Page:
Tuesday, April 30, 2013

One Eight Seven - A Realistic View on Gang Life

I love gangster films, any kind of style of gangster films, because while a lot of them are romanticised there is truth behind them. I find them to be some of the most realistic films out there, and have a tonne more depth to them, then a lot of stale drama’s which are constantly getting Oscar nominated. This is a genre of film, which needs to be examined more, where do these stories come from originally before they were put on paper? Who experienced them? What happened to them? There will always be certain gangster films which will always be ahead of the pack, because a fair amount of money, experience and talent came together and created something brilliant. But they shouldn’t get all the credit. There are a lot of films out there, which may only have one actor which you may know of, or sometimes they don’t even have that, or they may not have a huge budget, but their story can be more realistic than any romanticised gangster film out there. ‘One Eight Seven’ is one of the most brutally honest portrayal’s of gang and street life I have seen on film. I only found out about this film several days ago from someone who know’s my taste in movies pretty well, and told me to give it a try; I am so glad I did. I couldn’t take my eyes away from the screen.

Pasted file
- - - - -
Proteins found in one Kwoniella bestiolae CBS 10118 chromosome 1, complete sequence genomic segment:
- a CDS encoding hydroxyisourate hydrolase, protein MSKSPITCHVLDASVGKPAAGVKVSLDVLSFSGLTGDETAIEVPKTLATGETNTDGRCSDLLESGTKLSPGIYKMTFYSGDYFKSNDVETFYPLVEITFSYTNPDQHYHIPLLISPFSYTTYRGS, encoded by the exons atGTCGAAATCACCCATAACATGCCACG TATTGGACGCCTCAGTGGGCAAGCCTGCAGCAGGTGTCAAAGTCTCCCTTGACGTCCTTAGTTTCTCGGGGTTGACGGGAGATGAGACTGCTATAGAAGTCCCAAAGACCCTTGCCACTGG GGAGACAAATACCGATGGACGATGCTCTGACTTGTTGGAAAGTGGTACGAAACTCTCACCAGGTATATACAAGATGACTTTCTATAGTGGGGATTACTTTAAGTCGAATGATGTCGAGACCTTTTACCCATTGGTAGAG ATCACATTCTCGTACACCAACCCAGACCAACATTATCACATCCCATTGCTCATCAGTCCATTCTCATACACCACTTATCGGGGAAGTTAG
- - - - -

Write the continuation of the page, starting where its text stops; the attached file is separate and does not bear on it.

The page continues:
The lead actor in this is Samuel L. Jackson, and you may be thinking ‘Oh God really? I cannot take him seriously’, and sure you can have that opinion. However when he makes a film like ‘One Eight Seven’ he can make as many ‘Snake’s on a Plane’ type of movies as much as he likes. I never fully realised how much of an intense actor he was until I saw this film, and he proved he has some great acting chops on him, and should definitely be recognised for an honest film such as this.  Jackson plays a teacher by the name of Trevor Garfield, who is a teacher that was stabbed by a student for failing him. He then becomes a substitute at another school, and again he feels it’s the same damn routine again. The kids just don’t really want to learn or be there, and because most I’d assume don’t have the best home lives, they have had to ‘grow up’ quicker and they think they know best. He tries to establish discipline but fairness towards the students, and that doesn’t go down well with several of them, and backfires on him. And while he does try to reach out to certain gang members, he realises it was a waste of time, he didn’t want to give up on the kids but until they help themselves get out of their hole, there isn’t much more he can do. He believes everything should be fair but when he realises certain gangs do not play fair, he has to play their game with them, and try and beat them and shake some sense into them.